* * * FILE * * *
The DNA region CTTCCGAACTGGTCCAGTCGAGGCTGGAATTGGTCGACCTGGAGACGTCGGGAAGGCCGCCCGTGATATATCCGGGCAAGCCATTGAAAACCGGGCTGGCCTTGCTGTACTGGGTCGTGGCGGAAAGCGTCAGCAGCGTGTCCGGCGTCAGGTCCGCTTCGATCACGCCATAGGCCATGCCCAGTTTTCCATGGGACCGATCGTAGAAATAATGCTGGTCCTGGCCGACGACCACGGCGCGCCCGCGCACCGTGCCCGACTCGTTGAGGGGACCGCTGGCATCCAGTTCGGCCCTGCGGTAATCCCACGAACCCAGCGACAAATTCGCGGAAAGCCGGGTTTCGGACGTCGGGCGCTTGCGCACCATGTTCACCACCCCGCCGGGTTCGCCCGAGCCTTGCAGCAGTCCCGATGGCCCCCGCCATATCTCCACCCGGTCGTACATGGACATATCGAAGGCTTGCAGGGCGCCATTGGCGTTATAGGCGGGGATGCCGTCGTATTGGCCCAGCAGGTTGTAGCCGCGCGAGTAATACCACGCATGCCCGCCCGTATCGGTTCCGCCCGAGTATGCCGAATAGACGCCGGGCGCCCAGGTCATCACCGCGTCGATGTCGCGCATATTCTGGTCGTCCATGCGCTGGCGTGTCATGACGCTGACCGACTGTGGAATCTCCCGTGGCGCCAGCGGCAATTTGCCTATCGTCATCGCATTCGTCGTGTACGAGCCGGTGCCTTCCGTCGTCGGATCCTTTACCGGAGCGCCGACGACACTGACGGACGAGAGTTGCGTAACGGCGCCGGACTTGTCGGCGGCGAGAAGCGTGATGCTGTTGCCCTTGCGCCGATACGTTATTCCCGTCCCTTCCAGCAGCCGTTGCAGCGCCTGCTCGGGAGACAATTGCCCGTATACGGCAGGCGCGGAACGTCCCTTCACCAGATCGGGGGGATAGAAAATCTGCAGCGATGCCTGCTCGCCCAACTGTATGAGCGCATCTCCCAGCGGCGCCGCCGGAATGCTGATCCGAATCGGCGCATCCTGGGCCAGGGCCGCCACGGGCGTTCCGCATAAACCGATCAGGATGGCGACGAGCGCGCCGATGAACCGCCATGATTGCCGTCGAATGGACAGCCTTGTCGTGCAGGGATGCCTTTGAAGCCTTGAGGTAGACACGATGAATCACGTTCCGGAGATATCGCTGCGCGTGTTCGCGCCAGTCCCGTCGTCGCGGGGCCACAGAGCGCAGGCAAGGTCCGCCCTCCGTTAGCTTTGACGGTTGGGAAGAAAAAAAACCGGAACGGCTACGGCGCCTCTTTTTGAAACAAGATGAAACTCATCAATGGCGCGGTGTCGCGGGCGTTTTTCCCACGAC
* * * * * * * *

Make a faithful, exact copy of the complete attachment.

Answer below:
The DNA region CTTCCGAACTGGTCCAGTCGAGGCTGGAATTGGTCGACCTGGAGACGTCGGGAAGGCCGCCCGTGATATATCCGGGCAAGCCATTGAAAACCGGGCTGGCCTTGCTGTACTGGGTCGTGGCGGAAAGCGTCAGCAGCGTGTCCGGCGTCAGGTCCGCTTCGATCACGCCATAGGCCATGCCCAGTTTTCCATGGGACCGATCGTAGAAATAATGCTGGTCCTGGCCGACGACCACGGCGCGCCCGCGCACCGTGCCCGACTCGTTGAGGGGACCGCTGGCATCCAGTTCGGCCCTGCGGTAATCCCACGAACCCAGCGACAAATTCGCGGAAAGCCGGGTTTCGGACGTCGGGCGCTTGCGCACCATGTTCACCACCCCGCCGGGTTCGCCCGAGCCTTGCAGCAGTCCCGATGGCCCCCGCCATATCTCCACCCGGTCGTACATGGACATATCGAAGGCTTGCAGGGCGCCATTGGCGTTATAGGCGGGGATGCCGTCGTATTGGCCCAGCAGGTTGTAGCCGCGCGAGTAATACCACGCATGCCCGCCCGTATCGGTTCCGCCCGAGTATGCCGAATAGACGCCGGGCGCCCAGGTCATCACCGCGTCGATGTCGCGCATATTCTGGTCGTCCATGCGCTGGCGTGTCATGACGCTGACCGACTGTGGAATCTCCCGTGGCGCCAGCGGCAATTTGCCTATCGTCATCGCATTCGTCGTGTACGAGCCGGTGCCTTCCGTCGTCGGATCCTTTACCGGAGCGCCGACGACACTGACGGACGAGAGTTGCGTAACGGCGCCGGACTTGTCGGCGGCGAGAAGCGTGATGCTGTTGCCCTTGCGCCGATACGTTATTCCCGTCCCTTCCAGCAGCCGTTGCAGCGCCTGCTCGGGAGACAATTGCCCGTATACGGCAGGCGCGGAACGTCCCTTCACCAGATCGGGGGGATAGAAAATCTGCAGCGATGCCTGCTCGCCCAACTGTATGAGCGCATCTCCCAGCGGCGCCGCCGGAATGCTGATCCGAATCGGCGCATCCTGGGCCAGGGCCGCCACGGGCGTTCCGCATAAACCGATCAGGATGGCGACGAGCGCGCCGATGAACCGCCATGATTGCCGTCGAATGGACAGCCTTGTCGTGCAGGGATGCCTTTGAAGCCTTGAGGTAGACACGATGAATCACGTTCCGGAGATATCGCTGCGCGTGTTCGCGCCAGTCCCGTCGTCGCGGGGCCACAGAGCGCAGGCAAGGTCCGCCCTCCGTTAGCTTTGACGGTTGGGAAGAAAAAAAACCGGAACGGCTACGGCGCCTCTTTTTGAAACAAGATGAAACTCATCAATGGCGCGGTGTCGCGGGCGTTTTTCCCACGAC